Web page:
Over the past several months I’ve been putting together a visual daily diary of images which express my feelings, experiences etc as part of my parallel project on Abstraction. This has provided an unexpected wealth of material to draw from. To get some ideas on how to approach this project which included the viewer I decided to ask a friend to look through the diary and indicate which images made her want to pause and look further. At this stage there were no titles for the images and so it was purely on first visual impressions that judgements were being made. This was a really interesting exercise in itself! My friend picked out a few from this first look at the diary contents. Over the weeks of compiling this book I had also made daily notes for myself on what each image illustrated. This was because I wanted to be sure that I was not just creating designs but that each image had real meaning for me. After my friend had selected the images which attracted her, I then let her see the titles and this was interesting. One of the images plus its title stood out and I found her looking again more deeply into the drawing to see what was there. It was titled ‘SEARCHING’.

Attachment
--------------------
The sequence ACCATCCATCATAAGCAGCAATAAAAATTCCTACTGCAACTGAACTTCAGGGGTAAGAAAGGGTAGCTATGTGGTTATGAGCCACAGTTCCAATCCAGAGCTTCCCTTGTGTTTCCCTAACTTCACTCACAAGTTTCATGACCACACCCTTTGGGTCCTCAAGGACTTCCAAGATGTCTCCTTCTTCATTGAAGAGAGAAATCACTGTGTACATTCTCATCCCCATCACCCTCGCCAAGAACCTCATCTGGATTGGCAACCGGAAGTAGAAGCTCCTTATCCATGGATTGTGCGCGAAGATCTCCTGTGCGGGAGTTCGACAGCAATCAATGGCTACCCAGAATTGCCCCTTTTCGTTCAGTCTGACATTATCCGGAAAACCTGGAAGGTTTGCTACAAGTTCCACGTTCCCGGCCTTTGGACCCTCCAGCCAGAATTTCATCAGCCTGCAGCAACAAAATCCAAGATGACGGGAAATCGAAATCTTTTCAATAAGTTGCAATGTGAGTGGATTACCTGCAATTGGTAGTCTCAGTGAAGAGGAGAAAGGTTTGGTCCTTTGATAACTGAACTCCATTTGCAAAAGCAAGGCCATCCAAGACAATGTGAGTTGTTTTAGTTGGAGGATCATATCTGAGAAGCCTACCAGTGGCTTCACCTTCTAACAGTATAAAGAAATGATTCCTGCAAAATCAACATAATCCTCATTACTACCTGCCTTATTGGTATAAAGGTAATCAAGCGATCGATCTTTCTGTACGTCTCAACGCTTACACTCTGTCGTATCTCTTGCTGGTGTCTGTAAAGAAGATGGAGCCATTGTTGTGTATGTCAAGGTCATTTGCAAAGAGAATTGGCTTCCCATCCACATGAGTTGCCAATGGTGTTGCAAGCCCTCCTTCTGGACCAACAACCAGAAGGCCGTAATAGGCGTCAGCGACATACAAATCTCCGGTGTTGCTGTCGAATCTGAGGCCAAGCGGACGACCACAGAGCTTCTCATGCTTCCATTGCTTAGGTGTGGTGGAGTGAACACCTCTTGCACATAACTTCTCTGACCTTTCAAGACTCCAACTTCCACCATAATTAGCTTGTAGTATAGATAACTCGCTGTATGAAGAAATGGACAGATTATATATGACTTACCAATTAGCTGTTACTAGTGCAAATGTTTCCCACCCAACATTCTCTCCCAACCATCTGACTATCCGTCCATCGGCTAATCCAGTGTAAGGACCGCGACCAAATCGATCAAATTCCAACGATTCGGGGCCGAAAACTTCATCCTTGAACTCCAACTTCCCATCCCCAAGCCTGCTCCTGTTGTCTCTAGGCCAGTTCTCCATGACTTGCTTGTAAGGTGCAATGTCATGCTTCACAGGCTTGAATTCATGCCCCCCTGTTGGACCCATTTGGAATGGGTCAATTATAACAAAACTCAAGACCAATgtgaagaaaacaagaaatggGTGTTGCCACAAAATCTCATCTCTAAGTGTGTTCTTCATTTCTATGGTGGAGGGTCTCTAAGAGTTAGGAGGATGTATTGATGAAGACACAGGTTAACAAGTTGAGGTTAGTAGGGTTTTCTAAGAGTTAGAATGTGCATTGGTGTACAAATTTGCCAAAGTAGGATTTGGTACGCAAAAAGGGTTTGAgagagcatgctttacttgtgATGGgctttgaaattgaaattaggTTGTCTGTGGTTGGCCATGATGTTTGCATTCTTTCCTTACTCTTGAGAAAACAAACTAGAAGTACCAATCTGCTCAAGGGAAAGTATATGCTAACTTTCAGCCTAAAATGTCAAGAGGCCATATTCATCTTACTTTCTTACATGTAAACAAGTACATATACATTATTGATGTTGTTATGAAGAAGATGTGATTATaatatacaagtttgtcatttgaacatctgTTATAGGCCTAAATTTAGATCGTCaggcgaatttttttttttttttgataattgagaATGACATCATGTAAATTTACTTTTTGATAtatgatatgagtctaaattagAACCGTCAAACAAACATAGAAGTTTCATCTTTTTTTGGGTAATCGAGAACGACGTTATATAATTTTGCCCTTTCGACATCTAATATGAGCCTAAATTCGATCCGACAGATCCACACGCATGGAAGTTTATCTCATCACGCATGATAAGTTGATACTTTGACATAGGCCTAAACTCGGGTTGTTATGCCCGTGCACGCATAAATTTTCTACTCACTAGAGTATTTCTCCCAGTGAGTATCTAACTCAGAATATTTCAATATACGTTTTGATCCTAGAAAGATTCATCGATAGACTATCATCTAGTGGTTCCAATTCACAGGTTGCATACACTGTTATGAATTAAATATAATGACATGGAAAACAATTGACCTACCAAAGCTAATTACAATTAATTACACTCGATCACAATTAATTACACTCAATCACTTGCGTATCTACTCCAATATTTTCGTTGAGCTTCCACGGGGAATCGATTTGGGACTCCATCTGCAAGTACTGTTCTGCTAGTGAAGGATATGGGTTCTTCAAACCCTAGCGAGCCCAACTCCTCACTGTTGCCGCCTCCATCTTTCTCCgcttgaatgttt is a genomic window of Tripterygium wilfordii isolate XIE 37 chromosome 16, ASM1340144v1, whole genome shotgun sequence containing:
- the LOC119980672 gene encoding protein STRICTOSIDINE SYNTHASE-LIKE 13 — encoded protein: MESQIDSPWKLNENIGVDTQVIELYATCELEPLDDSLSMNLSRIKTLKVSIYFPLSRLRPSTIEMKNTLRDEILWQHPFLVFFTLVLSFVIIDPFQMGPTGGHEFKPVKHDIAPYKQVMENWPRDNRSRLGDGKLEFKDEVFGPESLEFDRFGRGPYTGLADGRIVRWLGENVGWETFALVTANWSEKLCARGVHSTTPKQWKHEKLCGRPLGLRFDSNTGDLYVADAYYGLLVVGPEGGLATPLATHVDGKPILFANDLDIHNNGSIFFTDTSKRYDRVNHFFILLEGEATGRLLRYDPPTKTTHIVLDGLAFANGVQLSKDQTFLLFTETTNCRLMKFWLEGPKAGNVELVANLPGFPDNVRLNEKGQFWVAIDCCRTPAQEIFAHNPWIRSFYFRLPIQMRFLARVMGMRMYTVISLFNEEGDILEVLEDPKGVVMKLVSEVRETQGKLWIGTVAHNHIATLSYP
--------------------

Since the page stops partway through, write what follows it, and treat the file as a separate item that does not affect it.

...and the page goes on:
I based the work for this project on this information which I’d got from this experience. I used charcoal, pastel, eraser, chalk. Each layer of lines was built up by applying the line then rubbing back or obliterating with chalk. The process was gestural and each line became a search for something unknown. The lines were done very slowly as the pencil moved across the paper. At certain points I turned the paper upside down and began the same searching lines from other directions. There was no planning of composition. I had not idea what the final image would look like. It was revealing to me that when I finally turned the page back to the original position that there were several figures there. I think the thing which I like most about this drawing is the quality of line. I love the rise and fall of the pencil.